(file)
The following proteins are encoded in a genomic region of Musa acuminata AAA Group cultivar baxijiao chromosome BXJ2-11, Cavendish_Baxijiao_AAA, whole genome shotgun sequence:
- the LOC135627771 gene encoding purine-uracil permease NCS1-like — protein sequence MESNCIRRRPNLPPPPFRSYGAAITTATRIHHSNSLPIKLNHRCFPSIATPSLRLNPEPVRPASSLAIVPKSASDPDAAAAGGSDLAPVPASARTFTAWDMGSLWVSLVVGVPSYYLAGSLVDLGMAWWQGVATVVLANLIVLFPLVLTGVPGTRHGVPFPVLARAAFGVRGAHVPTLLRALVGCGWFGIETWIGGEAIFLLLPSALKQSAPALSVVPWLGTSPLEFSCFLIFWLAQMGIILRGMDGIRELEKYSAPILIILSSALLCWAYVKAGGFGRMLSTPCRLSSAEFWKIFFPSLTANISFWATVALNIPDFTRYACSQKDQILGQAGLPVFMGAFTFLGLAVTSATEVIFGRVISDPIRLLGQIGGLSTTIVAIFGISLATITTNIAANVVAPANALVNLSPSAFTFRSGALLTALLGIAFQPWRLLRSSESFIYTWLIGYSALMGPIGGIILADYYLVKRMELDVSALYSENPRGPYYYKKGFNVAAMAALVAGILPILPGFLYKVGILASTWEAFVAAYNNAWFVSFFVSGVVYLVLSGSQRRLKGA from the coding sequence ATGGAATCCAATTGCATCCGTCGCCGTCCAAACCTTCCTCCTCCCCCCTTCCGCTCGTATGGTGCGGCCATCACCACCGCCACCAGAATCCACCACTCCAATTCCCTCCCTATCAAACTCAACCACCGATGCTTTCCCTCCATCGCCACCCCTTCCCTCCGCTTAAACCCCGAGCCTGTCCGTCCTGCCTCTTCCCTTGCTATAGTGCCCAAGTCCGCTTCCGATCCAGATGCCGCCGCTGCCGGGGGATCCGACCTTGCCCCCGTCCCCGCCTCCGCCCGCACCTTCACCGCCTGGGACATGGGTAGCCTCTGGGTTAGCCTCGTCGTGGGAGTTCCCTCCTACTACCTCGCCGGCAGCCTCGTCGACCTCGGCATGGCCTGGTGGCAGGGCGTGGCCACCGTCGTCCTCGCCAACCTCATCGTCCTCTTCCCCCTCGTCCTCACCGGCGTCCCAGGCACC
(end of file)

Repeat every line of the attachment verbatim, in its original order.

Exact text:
The following proteins are encoded in a genomic region of Musa acuminata AAA Group cultivar baxijiao chromosome BXJ2-11, Cavendish_Baxijiao_AAA, whole genome shotgun sequence:
- the LOC135627771 gene encoding purine-uracil permease NCS1-like — protein sequence MESNCIRRRPNLPPPPFRSYGAAITTATRIHHSNSLPIKLNHRCFPSIATPSLRLNPEPVRPASSLAIVPKSASDPDAAAAGGSDLAPVPASARTFTAWDMGSLWVSLVVGVPSYYLAGSLVDLGMAWWQGVATVVLANLIVLFPLVLTGVPGTRHGVPFPVLARAAFGVRGAHVPTLLRALVGCGWFGIETWIGGEAIFLLLPSALKQSAPALSVVPWLGTSPLEFSCFLIFWLAQMGIILRGMDGIRELEKYSAPILIILSSALLCWAYVKAGGFGRMLSTPCRLSSAEFWKIFFPSLTANISFWATVALNIPDFTRYACSQKDQILGQAGLPVFMGAFTFLGLAVTSATEVIFGRVISDPIRLLGQIGGLSTTIVAIFGISLATITTNIAANVVAPANALVNLSPSAFTFRSGALLTALLGIAFQPWRLLRSSESFIYTWLIGYSALMGPIGGIILADYYLVKRMELDVSALYSENPRGPYYYKKGFNVAAMAALVAGILPILPGFLYKVGILASTWEAFVAAYNNAWFVSFFVSGVVYLVLSGSQRRLKGA from the coding sequence ATGGAATCCAATTGCATCCGTCGCCGTCCAAACCTTCCTCCTCCCCCCTTCCGCTCGTATGGTGCGGCCATCACCACCGCCACCAGAATCCACCACTCCAATTCCCTCCCTATCAAACTCAACCACCGATGCTTTCCCTCCATCGCCACCCCTTCCCTCCGCTTAAACCCCGAGCCTGTCCGTCCTGCCTCTTCCCTTGCTATAGTGCCCAAGTCCGCTTCCGATCCAGATGCCGCCGCTGCCGGGGGATCCGACCTTGCCCCCGTCCCCGCCTCCGCCCGCACCTTCACCGCCTGGGACATGGGTAGCCTCTGGGTTAGCCTCGTCGTGGGAGTTCCCTCCTACTACCTCGCCGGCAGCCTCGTCGACCTCGGCATGGCCTGGTGGCAGGGCGTGGCCACCGTCGTCCTCGCCAACCTCATCGTCCTCTTCCCCCTCGTCCTCACCGGCGTCCCAGGCACC